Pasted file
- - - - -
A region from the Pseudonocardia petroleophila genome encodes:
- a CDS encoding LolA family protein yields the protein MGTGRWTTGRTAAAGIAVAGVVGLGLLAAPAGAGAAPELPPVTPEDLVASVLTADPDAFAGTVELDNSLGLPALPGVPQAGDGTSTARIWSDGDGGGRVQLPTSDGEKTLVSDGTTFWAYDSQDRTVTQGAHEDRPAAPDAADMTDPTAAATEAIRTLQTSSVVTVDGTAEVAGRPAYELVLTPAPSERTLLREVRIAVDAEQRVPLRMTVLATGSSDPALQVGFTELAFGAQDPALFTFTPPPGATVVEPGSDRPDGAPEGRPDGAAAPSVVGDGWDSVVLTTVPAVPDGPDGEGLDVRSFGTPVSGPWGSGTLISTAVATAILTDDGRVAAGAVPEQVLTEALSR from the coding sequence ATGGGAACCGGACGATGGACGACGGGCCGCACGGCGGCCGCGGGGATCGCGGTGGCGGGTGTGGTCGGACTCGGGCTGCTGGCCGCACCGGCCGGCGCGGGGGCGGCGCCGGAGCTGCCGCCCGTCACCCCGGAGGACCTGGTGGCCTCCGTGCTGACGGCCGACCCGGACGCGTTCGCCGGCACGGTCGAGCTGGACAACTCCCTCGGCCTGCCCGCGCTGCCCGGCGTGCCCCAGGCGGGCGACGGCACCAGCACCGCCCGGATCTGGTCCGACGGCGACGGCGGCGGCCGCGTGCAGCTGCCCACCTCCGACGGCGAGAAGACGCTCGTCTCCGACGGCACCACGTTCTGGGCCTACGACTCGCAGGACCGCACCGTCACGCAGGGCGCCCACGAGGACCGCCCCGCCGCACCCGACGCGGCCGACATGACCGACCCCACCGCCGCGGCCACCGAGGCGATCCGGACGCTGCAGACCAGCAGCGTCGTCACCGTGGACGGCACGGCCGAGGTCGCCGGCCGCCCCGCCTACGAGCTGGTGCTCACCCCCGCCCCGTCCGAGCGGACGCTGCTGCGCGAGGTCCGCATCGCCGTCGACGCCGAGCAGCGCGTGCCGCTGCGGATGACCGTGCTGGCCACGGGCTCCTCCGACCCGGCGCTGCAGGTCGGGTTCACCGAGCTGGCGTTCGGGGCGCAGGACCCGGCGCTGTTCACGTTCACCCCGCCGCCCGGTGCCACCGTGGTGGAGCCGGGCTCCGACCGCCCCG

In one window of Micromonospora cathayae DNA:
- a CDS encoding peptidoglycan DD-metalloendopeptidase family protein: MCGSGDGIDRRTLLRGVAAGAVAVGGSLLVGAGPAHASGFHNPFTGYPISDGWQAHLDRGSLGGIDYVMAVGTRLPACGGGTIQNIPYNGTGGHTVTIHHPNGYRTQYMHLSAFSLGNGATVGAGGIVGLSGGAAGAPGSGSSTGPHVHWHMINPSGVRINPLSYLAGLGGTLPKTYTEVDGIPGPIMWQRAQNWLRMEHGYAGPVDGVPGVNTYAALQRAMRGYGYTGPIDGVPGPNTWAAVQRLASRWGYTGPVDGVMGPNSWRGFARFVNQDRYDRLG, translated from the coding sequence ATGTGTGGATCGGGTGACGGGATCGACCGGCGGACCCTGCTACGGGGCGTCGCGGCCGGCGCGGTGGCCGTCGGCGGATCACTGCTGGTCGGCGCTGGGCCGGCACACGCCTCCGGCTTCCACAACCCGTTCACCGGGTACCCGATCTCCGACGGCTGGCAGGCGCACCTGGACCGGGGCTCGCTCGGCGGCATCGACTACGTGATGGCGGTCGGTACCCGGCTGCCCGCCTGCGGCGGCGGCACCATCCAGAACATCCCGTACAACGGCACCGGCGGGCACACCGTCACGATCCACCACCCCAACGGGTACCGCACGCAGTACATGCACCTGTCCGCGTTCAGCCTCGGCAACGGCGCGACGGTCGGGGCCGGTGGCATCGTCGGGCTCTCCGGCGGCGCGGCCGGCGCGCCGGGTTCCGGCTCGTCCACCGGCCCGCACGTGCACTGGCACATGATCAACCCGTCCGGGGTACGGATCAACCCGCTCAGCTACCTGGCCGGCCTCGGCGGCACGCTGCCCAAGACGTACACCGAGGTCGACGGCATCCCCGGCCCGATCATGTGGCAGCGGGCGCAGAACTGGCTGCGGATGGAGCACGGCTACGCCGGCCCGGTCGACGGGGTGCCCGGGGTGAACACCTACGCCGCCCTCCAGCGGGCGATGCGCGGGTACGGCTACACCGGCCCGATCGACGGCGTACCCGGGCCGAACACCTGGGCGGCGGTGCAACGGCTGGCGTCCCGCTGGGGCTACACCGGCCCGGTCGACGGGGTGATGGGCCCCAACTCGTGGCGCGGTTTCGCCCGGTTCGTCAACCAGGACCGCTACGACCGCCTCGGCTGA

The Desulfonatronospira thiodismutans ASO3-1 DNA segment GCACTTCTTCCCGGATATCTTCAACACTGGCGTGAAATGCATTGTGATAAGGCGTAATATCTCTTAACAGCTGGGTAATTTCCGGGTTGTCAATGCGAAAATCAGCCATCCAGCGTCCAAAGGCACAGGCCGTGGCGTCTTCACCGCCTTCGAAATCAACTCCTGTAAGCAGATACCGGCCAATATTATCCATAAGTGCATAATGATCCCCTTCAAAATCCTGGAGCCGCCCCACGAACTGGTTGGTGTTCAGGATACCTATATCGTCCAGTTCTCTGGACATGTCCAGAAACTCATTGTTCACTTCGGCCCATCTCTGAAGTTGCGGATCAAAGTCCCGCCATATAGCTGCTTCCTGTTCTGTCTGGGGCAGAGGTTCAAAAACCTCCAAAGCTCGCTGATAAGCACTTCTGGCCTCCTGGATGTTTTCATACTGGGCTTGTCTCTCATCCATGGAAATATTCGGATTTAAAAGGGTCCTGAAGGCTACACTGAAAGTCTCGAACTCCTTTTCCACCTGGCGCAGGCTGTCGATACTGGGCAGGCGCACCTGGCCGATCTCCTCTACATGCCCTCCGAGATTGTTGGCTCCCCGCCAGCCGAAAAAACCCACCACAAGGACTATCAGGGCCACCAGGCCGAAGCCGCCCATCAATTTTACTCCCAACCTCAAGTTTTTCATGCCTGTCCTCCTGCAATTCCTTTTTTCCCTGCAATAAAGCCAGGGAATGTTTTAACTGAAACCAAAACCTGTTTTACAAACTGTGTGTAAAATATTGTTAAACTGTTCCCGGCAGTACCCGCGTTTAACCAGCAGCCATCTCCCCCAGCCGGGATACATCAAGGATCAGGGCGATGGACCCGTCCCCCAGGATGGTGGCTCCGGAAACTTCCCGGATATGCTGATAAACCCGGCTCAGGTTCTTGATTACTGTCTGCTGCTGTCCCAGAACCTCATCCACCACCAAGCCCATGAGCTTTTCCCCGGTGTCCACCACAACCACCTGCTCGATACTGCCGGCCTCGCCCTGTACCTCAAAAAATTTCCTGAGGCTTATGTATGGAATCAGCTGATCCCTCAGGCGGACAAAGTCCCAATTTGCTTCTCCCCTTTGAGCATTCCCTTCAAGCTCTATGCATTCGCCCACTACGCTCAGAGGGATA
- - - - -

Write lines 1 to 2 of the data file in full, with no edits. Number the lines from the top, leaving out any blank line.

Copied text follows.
A region from the Pseudonocardia petroleophila genome encodes:
- a CDS encoding LolA family protein yields the protein MGTGRWTTGRTAAAGIAVAGVVGLGLLAAPAGAGAAPELPPVTPEDLVASVLTADPDAFAGTVELDNSLGLPALPGVPQAGDGTSTARIWSDGDGGGRVQLPTSDGEKTLVSDGTTFWAYDSQDRTVTQGAHEDRPAAPDAADMTDPTAAATEAIRTLQTSSVVTVDGTAEVAGRPAYELVLTPAPSERTLLREVRIAVDAEQRVPLRMTVLATGSSDPALQVGFTELAFGAQDPALFTFTPPPGATVVEPGSDRPDGAPEGRPDGAAAPSVVGDGWDSVVLTTVPAVPDGPDGEGLDVRSFGTPVSGPWGSGTLISTAVATAILTDDGRVAAGAVPEQVLTEALSR from the coding sequence ATGGGAACCGGACGATGGACGACGGGCCGCACGGCGGCCGCGGGGATCGCGGTGGCGGGTGTGGTCGGACTCGGGCTGCTGGCCGCACCGGCCGGCGCGGGGGCGGCGCCGGAGCTGCCGCCCGTCACCCCGGAGGACCTGGTGGCCTCCGTGCTGACGGCCGACCCGGACGCGTTCGCCGGCACGGTCGAGCTGGACAACTCCCTCGGCCTGCCCGCGCTGCCCGGCGTGCCCCAGGCGGGCGACGGCACCAGCACCGCCCGGATCTGGTCCGACGGCGACGGCGGCGGCCGCGTGCAGCTGCCCACCTCCGACGGCGAGAAGACGCTCGTCTCCGACGGCACCACGTTCTGGGCCTACGACTCGCAGGACCGCACCGTCACGCAGGGCGCCCACGAGGACCGCCCCGCCGCACCCGACGCGGCCGACATGACCGACCCCACCGCCGCGGCCACCGAGGCGATCCGGACGCTGCAGACCAGCAGCGTCGTCACCGTGGACGGCACGGCCGAGGTCGCCGGCCGCCCCGCCTACGAGCTGGTGCTCACCCCCGCCCCGTCCGAGCGGACGCTGCTGCGCGAGGTCCGCATCGCCGTCGACGCCGAGCAGCGCGTGCCGCTGCGGATGACCGTGCTGGCCACGGGCTCCTCCGACCCGGCGCTGCAGGTCGGGTTCACCGAGCTGGCGTTCGGGGCGCAGGACCCGGCGCTGTTCACGTTCACCCCGCCGCCCGGTGCCACCGTGGTGGAGCCGGGCTCCGACCGCCCCG